Angela and I

Angela and I

Wednesday, May 7, 2014

Books, Books, Books!!

It's Wednesday!  Thankfully, my beautiful, new Chromebook laptop was delivered to me this afternoon, so I can kick this blogging back into high gear!  I've only done a few posts since my old lappy died (RIP) but now that I have a new and improved computer, I will be doing more posts.

This week for book day, I'm going to do a sort of "lightning round" style of reviewing.  I've read four books since my last review , so instead of doing a separate post for each one, I will just do four shorter reviews in one fell swoop!  Here we go!

The Geeks Shall Inherit The Earth - By Alexandra Robbins

I've been on a bit of a non-fiction kick lately, and I tore through this book like there was no tomorrow.  I ended up being so passionate about it, in fact, that Beth asked me to do a post  over on her blog!  I found myself absolutely enthralled with these individual's lives - delving into the psyche of teenagers by way of anthropological research!  I've talked enough about how important I believe coming of age stories are, and in this book you get to take a peek into real coming of age stories, sometimes with outcomes you wouldn't expect.  You will find yourself thinking back to high school with all sorts of different emotions, but in the end you will be proud of the accomplishments, lessons, and quirks that defined your four years.  Please hop on over to Beth's blog to read more of my thoughts!

The Way - by Kristen Wolf

I have a strange, book related tradition that I have kept for some time now - around Christmas, I read "How Far to Bethlehem" (yes, every year) and around Easter I read some sort of Jesus related book. This year, I decided to go with "The Way", which takes the story we know so well and turns it into something completely new!  While the writing left a bit to be desired, it was fascinating seeing this story play out (especially because I knew what was going to happen in the end).  Without giving too much away, this novel follows Anna, an extremely strong and powerful girl who has always been called "handsome" instead of the adjectives society generally distributes to those of the female sex.  When her younger brother, Jesus, dies while being born, one thing leads to another and soon the reader is following her on a very unexpected journey.  She is taught the ancient ways of loving the earth and each other from a group of women in the desert, and in turn becomes a teacher herself.  Was it the best Jesus book I've ever read?  Far from it.  But it was very interesting and made me think about a story that has been drilled into my head for years in a completely new way.

Secrets and Wives: The Hidden World of Mormon Polygamy - by Sanjiv Bhattacharya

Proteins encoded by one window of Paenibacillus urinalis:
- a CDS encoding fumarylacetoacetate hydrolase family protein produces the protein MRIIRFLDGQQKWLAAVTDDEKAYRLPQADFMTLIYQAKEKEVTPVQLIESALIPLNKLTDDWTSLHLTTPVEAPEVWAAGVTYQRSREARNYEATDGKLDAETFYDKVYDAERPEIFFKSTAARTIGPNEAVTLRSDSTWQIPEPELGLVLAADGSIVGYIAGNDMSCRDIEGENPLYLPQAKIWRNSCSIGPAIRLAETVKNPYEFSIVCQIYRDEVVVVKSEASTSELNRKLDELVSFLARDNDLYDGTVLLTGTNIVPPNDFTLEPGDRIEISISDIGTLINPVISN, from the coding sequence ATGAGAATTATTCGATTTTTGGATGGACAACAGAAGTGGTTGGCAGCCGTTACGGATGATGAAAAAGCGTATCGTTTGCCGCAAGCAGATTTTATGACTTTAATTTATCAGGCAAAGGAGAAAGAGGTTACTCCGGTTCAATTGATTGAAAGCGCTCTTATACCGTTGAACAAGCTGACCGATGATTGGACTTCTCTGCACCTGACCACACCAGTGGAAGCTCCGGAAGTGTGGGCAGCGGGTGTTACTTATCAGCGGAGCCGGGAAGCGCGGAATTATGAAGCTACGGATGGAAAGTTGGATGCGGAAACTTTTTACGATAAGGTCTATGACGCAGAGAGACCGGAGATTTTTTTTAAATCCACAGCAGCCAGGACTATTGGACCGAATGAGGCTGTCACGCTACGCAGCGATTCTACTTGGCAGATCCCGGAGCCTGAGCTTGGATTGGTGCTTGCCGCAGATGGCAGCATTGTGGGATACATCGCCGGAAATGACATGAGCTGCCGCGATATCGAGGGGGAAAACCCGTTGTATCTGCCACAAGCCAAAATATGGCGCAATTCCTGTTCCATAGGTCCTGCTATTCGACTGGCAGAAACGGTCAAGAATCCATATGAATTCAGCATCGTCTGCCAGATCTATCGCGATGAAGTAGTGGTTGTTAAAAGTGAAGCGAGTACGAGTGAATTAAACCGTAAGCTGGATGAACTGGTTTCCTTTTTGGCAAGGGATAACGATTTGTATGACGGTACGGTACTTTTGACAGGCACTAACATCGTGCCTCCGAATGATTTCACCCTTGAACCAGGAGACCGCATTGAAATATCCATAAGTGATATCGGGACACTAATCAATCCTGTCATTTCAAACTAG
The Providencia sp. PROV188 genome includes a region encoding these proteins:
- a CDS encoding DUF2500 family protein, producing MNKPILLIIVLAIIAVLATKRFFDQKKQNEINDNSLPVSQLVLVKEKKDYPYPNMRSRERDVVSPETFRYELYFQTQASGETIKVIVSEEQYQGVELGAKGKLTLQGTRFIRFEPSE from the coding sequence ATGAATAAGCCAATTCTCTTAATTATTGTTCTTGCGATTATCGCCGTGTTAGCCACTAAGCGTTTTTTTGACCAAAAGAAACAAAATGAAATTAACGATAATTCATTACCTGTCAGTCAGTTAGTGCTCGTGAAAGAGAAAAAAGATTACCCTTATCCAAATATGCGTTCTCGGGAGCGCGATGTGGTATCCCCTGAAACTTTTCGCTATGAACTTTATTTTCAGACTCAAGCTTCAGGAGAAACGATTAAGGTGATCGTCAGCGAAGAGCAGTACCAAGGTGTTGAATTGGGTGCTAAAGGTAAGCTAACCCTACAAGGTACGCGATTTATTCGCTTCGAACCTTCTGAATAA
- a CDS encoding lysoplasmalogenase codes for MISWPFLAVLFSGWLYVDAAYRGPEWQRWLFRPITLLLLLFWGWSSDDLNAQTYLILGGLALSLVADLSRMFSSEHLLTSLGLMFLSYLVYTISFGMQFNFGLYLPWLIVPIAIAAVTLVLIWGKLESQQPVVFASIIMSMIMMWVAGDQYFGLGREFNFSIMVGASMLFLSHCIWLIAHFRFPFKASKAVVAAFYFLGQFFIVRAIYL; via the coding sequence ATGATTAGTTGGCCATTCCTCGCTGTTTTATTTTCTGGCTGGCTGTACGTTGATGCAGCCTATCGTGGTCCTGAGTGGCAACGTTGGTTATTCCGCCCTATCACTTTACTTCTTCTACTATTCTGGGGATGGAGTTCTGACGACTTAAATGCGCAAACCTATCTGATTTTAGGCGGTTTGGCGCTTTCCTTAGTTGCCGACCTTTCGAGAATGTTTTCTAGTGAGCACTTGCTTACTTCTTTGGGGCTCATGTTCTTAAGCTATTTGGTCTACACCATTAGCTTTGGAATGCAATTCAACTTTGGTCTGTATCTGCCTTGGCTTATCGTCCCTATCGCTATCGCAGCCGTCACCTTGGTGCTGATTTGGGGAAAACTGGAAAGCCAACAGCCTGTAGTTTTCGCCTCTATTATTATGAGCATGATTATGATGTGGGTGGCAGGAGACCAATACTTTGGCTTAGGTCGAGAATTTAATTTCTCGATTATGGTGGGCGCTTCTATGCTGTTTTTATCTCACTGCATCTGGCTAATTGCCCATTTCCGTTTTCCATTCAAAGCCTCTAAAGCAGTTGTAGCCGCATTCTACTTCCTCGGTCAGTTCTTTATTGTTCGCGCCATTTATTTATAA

Mormon Polygamy is one of my favorite topics in the history of the world.  Don't ask me why.  I literally can't get enough. I have spent hours thinking about which number wife I would want to be (I am the best suited to be a second, and I would love to discuss this with you). I wish there were about a trillion more episodes of "Big Love" for me to watch.  I long for a live stream of the Brown households (from "Sister Wives") that I could just creep on whenever I need my fix.  Luckily, there are plenty of books on the subject, many of which I have already read.  This one has been on my list for a while, and I might just have to say it's my favorite so far!  Bhattacharya is fearless in his investigations of the different worlds the Fundamentalist Mormon religion has created throughout the country.  Not to mention he is absolutely hilarious.  I found myself cackling loudly one minute, then cringing with disgust.  I wouldn't have it any other way.  What I loved most was how honest he was.  This quote sums up my feelings, and why I am so utterly obsessed, very well:

"Happiness is a risk, and Mormon Polygamy is full of gamblers, leading lives of purpose and drama, all the things I want in my own life." 

Beyond Belief: My Secret Life Inside Scientology and My Harrowing Escape  - by Jenna Miscavige Hill

Oh man, this book was difficult to read for a few different reasons.  First of all, it really is beyond belief, as the title implies.  My brain was so confused because it thought I was reading a dystopian novel about a futuristic world!!  I had to constantly remind myself that this was a true story, and that this woman who is not much older than me went through it.  Second of all, the narrative voice is a bit robotic and disturbing.  As you're reading it, you can definitely tell Jenna was brainwashed.  Lastly, the things she had to go through are very shocking, and I found myself having to take breathers to wrap my head around what was happening!  All of that aside, this book was astounding.  I recommend it to anyone who is interested in cult-like religions, or if you have just read one too many books on Mormon Polygamy and need some new cray cray thing to read about.

What have you been reading?! I'd love to know!

1 comment:

  1. It's vAry clear that you have a minor in religious studies.